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The Place of the Privileged

November 18, 2009

Photo/ Demandmore.org

Hello, readers!  I’m new here, so I thought I’d start with an introduction.  My name is Sam, I’m 100% stoked to be writing for GAB, and I am incredibly privileged.  Yes, I’m going to admit it up front, because it’s entirely relevant to the scope of this blog.  And because I’m relatively invisible to all of you, more of a collection of words and ideas than a person, it’s important that you, the reader, understand where I come from.

I am light-skinned, young, and male.  While my sexual preference does not preclude the possibility of any particular pairing, I have only dated women.  Thus, in the matrix of oppressions, I am generally part of the caste of oppressors, and hardly, if ever, oppressed.  In a funny way, that information has the possibility of marginalizing me in this community, and that’s OK.

But what place do “people like me” have in writing for a “blog like this”?  I’ve really never experienced oppression , and thus, it’s pretty difficult for me to identify fully with what it means to have any number of traits that are excluded by our society by various “isms”.  Some “people like me” have stated that empathy and sympathy are just as good as experience, but I beg to differ. 

While there is some evidence that empathic pain and suffering does exist neurologically, it is quite clear that skipping the actual trauma of being discriminated against leads to a more transient, shallower experience of the situation.  In fact, this difference is significant enough that those individuals involved in activism almost always tend to be from the group they are representing.

Actually, I can relate in a very small way:  I was raised Jewish in a small town in Virginia where “Christian” meant Protestant and you could count the number of non-Christians in school on two hands.  I was routinely pulled out of class by my mother for religious holidays which led to me receiving detentions for too many absences.  My teachers, while sympathetic, did not really understand WHY I had to be gone those days (granted, I wondered as well), and I was generally typecast as a “troublemaker” by the administration.  These well-wishers were certainly allies in fulfilling my desire to learn and limiting the impact that continued absence had on me, but they never identified enough with my situation to help find a solution.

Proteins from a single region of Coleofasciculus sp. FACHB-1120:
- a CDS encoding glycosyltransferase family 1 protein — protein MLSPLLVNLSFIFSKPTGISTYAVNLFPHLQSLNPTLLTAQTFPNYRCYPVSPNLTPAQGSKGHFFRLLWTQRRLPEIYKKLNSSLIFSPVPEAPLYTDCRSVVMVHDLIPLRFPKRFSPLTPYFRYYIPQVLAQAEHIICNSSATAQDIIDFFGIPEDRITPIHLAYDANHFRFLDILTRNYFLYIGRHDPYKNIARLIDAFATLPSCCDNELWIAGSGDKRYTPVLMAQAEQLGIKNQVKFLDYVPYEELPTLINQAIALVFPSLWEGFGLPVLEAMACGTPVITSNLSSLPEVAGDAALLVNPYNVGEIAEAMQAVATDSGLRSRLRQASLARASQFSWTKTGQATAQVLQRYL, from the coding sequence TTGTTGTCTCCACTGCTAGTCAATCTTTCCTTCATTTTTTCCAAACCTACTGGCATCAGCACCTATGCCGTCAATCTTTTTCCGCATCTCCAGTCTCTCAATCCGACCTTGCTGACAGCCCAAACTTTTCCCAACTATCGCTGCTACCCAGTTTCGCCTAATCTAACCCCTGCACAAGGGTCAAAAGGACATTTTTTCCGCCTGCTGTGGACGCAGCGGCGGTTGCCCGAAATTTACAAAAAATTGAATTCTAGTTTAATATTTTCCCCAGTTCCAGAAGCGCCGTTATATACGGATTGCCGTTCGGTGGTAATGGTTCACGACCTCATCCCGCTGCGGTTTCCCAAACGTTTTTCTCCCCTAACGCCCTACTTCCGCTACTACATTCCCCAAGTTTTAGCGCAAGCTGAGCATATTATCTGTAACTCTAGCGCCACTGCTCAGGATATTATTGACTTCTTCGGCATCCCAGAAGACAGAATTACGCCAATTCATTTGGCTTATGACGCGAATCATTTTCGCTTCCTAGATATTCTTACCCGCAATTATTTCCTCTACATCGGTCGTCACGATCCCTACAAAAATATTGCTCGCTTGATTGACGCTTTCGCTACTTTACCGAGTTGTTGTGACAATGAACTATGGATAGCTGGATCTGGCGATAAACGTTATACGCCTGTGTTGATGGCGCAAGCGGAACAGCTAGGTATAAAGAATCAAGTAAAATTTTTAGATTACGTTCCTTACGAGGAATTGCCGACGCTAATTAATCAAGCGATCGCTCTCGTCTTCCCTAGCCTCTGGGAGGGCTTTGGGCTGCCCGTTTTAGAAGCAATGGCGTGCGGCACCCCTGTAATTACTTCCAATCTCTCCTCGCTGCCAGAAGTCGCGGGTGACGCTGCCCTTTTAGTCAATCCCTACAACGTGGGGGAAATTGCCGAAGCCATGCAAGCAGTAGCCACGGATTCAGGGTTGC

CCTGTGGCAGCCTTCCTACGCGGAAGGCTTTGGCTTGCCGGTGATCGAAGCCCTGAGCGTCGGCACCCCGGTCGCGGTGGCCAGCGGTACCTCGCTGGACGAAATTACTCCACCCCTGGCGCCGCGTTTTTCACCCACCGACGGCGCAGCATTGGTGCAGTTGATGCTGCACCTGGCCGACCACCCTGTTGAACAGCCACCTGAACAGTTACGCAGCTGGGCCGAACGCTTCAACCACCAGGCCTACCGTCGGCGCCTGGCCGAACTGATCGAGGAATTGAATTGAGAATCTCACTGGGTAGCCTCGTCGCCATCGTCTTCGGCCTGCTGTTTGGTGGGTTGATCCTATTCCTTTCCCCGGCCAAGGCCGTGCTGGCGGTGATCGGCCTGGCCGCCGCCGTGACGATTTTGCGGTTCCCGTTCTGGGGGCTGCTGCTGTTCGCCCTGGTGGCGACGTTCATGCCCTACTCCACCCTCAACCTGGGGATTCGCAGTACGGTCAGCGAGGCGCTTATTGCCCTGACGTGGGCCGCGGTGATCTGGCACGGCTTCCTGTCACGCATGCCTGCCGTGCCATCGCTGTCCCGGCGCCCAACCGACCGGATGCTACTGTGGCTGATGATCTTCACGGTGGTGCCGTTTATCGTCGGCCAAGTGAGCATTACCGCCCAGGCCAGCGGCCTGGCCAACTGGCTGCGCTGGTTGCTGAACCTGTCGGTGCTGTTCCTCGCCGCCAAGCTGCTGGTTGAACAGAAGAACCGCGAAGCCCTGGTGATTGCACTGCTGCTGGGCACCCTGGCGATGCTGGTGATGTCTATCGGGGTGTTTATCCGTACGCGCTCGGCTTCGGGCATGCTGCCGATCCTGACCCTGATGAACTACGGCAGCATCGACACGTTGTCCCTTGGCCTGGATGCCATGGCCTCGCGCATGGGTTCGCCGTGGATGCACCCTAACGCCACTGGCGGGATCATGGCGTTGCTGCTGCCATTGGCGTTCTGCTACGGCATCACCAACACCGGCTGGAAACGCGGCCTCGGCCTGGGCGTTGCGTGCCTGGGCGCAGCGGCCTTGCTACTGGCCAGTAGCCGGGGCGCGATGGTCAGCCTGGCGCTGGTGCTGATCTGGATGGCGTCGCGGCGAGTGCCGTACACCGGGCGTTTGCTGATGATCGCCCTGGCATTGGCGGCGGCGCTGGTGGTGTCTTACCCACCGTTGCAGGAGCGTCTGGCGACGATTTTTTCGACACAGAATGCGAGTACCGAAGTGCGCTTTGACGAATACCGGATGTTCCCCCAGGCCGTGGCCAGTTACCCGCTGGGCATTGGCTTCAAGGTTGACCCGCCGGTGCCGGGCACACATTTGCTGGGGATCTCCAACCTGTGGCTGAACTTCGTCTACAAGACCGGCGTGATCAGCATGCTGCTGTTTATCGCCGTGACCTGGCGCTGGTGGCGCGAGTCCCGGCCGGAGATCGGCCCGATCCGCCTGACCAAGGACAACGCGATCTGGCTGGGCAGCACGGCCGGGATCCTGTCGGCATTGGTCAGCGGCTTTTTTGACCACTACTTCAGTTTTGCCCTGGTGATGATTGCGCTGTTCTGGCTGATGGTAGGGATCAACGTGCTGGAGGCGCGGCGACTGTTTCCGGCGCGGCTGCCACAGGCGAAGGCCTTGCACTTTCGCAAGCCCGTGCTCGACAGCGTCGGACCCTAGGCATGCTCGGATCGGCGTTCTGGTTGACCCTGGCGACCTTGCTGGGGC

Although this is a minor example, the point is that the typical “ally“, exists more to provide emotional and organizational support rather than any real action to further a cause.  And, as such, we on the outside tread a very fine line.  On one hand, we risk being ostracized by a society we disagree with, and on the other we risk impersonating or appropriating the very real struggle of many marginalized individuals (a very minor issue compared to the actual fight going on every day around the world, to be sure).  However, it’s absolutely essential that the non-marginalized join the fight.  Without widespread societal support for a cause there is no hope for changing social norms.

And thus we return to the initial question:  What place can I and others like me — concerned individuals without any real experience of oppression–play in the fight for equality? Perhaps it will require applying relevant lessons from smaller conflicts to a larger context, as above.  Some may reply with “you can’t live in a house made of good intentions,” and I would have to agree–but I am here to contribute, not to whisper sweet nothings into the ears of the sympathetic.  How can I be effective?  I can’t answer for any of you, but I can give you my own rather trite answer.  I’m here to help spread information, positive thoughts, and equality, and through this, hopefully open or soften the minds of others to the cause. Will you have me?

Sam Gimbel writes from Brooklyn, NY.  A recent college graduate, he pays the bills by working in scientific publishing.  He loves music, feminism, and the outdoors.  He thrives on the beauty of so many people in such a small place and the random acts of kindness he witnesses every day.

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